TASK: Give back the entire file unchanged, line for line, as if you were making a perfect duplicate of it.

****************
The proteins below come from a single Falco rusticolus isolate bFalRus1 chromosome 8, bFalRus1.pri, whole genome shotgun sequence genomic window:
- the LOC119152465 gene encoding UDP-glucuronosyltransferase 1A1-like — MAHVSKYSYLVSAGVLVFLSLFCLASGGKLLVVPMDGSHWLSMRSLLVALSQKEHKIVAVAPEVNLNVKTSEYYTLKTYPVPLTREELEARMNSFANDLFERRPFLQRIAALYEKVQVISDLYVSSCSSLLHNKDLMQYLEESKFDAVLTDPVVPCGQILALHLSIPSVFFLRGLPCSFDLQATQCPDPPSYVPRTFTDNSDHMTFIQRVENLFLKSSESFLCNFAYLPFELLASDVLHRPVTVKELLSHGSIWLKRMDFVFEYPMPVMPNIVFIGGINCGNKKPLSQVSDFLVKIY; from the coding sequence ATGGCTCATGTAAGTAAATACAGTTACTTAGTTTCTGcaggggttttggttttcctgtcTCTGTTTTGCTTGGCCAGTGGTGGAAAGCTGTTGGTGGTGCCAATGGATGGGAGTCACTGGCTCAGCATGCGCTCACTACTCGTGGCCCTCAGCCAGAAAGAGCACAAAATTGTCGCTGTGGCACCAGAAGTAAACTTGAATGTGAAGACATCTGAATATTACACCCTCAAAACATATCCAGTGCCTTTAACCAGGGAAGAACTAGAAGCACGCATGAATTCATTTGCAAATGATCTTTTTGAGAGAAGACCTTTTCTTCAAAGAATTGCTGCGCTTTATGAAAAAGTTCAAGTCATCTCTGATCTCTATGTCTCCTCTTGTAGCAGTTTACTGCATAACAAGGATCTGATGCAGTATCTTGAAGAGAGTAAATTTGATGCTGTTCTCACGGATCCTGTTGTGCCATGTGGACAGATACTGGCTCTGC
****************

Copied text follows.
The proteins below come from a single Falco rusticolus isolate bFalRus1 chromosome 8, bFalRus1.pri, whole genome shotgun sequence genomic window:
- the LOC119152465 gene encoding UDP-glucuronosyltransferase 1A1-like — MAHVSKYSYLVSAGVLVFLSLFCLASGGKLLVVPMDGSHWLSMRSLLVALSQKEHKIVAVAPEVNLNVKTSEYYTLKTYPVPLTREELEARMNSFANDLFERRPFLQRIAALYEKVQVISDLYVSSCSSLLHNKDLMQYLEESKFDAVLTDPVVPCGQILALHLSIPSVFFLRGLPCSFDLQATQCPDPPSYVPRTFTDNSDHMTFIQRVENLFLKSSESFLCNFAYLPFELLASDVLHRPVTVKELLSHGSIWLKRMDFVFEYPMPVMPNIVFIGGINCGNKKPLSQVSDFLVKIY; from the coding sequence ATGGCTCATGTAAGTAAATACAGTTACTTAGTTTCTGcaggggttttggttttcctgtcTCTGTTTTGCTTGGCCAGTGGTGGAAAGCTGTTGGTGGTGCCAATGGATGGGAGTCACTGGCTCAGCATGCGCTCACTACTCGTGGCCCTCAGCCAGAAAGAGCACAAAATTGTCGCTGTGGCACCAGAAGTAAACTTGAATGTGAAGACATCTGAATATTACACCCTCAAAACATATCCAGTGCCTTTAACCAGGGAAGAACTAGAAGCACGCATGAATTCATTTGCAAATGATCTTTTTGAGAGAAGACCTTTTCTTCAAAGAATTGCTGCGCTTTATGAAAAAGTTCAAGTCATCTCTGATCTCTATGTCTCCTCTTGTAGCAGTTTACTGCATAACAAGGATCTGATGCAGTATCTTGAAGAGAGTAAATTTGATGCTGTTCTCACGGATCCTGTTGTGCCATGTGGACAGATACTGGCTCTGC